Efficiency of Particle Trapping in the Outer Regions of Protoplanetary Disks


Simon et al


We investigate the strength of axisymmetric local pressure maxima (zonal flows) in the outer regions of protoplanetary disks, where ambipolar diffusion reduces turbulent stresses driven by the magnetorotational instability. Using local numerical simulations we show that in the absence of net vertical magnetic fields, the strength of turbulence in the ambipolar dominated region of the disk is low and any zonal flows that are present are weak. For net fields strong enough to yield observed protostellar accretion rates, however, zonal flows with a density amplitude of 10-20% are formed. These strengths are comparable to those seen in simulations of ideal MHD disk turbulence. We investigate whether these zonal flows are able to reverse the inward radial drift of solids, leading to prolonged and enhanced concentration as a prelude to planetesimal formation. For commonly assumed mean surface density profiles (surface density proportional to radius to the -1/2 power or steeper) we find that the predicted perturbations to the background disk profile do not correspond to local pressure maxima. This is a consequence of radial width of the simulated zonal flows, which is larger than was assumed in prior analytic models of particle trapping. These larger scale flows would only trap particles for higher amplitude fluctuations than observed. We conclude that zonal flows are likely to be present in the outer regions of protoplanetary disks and are potentially large enough to be observable, but are unlikely to lead to strong particle trapping.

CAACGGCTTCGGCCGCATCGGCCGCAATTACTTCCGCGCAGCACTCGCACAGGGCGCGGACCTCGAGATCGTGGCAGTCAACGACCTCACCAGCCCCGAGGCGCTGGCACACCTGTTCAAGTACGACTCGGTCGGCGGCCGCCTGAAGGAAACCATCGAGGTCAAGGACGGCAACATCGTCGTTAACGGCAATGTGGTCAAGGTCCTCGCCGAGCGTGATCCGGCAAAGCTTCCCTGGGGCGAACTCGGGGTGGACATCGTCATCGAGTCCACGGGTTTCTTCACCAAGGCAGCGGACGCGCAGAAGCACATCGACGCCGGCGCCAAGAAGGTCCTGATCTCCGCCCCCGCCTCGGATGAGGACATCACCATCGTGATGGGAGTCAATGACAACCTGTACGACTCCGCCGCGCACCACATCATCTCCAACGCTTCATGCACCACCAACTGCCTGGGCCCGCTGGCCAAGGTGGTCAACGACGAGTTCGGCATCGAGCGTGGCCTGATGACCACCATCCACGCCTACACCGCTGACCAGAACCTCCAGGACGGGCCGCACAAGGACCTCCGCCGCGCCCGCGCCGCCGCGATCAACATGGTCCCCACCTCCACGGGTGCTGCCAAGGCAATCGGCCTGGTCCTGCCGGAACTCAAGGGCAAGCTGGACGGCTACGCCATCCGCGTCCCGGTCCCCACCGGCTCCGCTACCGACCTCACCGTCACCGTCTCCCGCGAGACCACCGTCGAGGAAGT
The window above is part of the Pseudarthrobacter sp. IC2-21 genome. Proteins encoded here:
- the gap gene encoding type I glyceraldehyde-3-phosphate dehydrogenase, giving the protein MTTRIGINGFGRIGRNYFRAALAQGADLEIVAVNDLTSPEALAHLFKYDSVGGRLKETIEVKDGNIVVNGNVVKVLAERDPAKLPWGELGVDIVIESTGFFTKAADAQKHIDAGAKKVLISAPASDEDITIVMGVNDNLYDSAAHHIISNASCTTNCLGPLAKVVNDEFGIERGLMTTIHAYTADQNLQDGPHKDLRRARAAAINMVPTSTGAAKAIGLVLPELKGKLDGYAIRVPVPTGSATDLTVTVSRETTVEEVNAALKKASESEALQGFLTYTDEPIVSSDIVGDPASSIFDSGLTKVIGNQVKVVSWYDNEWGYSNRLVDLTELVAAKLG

Does the Disk Around HD 32297 Have Cometary Grains?


Rodigas et al